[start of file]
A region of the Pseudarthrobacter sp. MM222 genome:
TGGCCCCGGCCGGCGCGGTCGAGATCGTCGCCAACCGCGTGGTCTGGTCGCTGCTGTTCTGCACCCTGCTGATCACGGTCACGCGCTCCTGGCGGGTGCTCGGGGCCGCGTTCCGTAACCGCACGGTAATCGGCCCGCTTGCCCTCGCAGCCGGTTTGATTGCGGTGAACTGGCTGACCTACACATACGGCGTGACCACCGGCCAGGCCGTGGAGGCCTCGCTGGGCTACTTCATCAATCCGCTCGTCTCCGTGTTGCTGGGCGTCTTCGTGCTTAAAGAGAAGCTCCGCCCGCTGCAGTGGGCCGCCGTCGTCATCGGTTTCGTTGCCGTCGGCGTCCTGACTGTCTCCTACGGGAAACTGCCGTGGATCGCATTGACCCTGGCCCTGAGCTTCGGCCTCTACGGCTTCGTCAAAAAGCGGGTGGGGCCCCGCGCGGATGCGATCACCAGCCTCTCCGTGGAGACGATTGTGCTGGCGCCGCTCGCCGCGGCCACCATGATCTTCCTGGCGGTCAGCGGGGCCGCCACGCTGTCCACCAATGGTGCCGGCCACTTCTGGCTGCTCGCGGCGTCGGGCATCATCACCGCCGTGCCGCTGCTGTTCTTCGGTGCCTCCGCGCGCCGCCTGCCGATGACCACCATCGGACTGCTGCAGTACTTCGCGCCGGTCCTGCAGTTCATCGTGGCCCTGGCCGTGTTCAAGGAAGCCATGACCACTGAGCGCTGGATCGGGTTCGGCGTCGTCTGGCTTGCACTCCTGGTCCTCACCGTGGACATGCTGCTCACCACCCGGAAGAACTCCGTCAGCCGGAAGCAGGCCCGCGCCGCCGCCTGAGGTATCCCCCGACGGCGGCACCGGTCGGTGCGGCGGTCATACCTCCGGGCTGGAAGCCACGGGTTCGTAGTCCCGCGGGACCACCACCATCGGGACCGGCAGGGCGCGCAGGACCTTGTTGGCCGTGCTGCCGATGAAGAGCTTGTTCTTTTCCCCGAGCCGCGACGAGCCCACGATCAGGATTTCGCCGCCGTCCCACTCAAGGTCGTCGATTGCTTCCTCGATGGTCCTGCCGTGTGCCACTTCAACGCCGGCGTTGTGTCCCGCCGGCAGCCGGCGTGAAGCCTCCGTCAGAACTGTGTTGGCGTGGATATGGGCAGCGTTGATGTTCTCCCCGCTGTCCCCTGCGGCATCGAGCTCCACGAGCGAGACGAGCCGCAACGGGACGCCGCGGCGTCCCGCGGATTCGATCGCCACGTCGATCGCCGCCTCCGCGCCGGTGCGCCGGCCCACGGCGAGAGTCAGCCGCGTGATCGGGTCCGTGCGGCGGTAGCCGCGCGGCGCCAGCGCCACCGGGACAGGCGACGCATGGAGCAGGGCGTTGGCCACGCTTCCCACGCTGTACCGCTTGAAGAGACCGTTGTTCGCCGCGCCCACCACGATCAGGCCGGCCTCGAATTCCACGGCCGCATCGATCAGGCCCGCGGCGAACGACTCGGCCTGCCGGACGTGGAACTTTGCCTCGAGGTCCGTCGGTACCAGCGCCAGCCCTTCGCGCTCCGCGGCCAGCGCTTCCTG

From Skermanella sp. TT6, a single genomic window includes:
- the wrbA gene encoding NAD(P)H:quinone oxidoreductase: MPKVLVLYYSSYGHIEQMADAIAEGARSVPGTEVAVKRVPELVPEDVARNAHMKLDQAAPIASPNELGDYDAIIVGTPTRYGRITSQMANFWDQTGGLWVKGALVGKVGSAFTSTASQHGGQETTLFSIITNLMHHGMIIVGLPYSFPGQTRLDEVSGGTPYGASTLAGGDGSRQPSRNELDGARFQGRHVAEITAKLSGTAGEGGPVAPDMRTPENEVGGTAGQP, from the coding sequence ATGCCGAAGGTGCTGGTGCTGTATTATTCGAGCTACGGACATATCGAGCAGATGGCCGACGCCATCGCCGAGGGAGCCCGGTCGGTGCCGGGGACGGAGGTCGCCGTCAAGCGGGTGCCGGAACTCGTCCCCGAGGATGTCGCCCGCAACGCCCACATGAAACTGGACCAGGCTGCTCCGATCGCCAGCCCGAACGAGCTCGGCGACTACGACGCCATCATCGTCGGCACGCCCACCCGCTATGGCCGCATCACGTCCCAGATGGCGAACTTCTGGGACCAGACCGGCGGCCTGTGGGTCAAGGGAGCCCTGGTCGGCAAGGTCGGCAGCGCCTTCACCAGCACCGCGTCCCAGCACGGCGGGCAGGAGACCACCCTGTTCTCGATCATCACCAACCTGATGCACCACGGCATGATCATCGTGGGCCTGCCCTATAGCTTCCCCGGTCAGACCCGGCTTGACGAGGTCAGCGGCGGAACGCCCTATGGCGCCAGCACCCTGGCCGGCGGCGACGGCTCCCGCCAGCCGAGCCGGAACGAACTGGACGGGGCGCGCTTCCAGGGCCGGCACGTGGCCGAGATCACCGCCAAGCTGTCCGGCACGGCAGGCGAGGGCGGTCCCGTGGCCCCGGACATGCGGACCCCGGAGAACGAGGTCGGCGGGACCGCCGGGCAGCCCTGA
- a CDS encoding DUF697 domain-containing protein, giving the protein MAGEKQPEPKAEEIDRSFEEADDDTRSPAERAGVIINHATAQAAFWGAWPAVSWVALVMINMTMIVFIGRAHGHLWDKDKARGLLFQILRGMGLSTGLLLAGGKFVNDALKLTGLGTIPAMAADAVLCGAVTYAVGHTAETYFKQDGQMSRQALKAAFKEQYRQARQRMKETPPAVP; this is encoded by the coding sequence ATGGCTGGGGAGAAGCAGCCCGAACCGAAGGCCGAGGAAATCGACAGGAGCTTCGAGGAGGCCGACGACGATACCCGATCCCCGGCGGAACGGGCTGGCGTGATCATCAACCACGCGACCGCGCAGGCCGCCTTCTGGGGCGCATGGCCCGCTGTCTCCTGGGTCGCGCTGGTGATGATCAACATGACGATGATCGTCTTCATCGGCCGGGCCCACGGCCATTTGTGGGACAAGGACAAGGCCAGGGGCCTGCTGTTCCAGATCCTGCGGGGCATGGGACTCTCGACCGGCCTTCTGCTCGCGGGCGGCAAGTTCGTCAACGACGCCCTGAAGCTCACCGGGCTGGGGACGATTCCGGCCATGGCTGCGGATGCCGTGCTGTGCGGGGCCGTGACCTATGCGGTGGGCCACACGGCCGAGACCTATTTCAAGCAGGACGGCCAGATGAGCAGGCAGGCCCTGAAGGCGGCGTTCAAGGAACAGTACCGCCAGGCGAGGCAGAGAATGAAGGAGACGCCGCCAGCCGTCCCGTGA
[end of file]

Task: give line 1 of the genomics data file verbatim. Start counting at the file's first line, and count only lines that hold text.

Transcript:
A region of the Pseudarthrobacter sp. MM222 genome: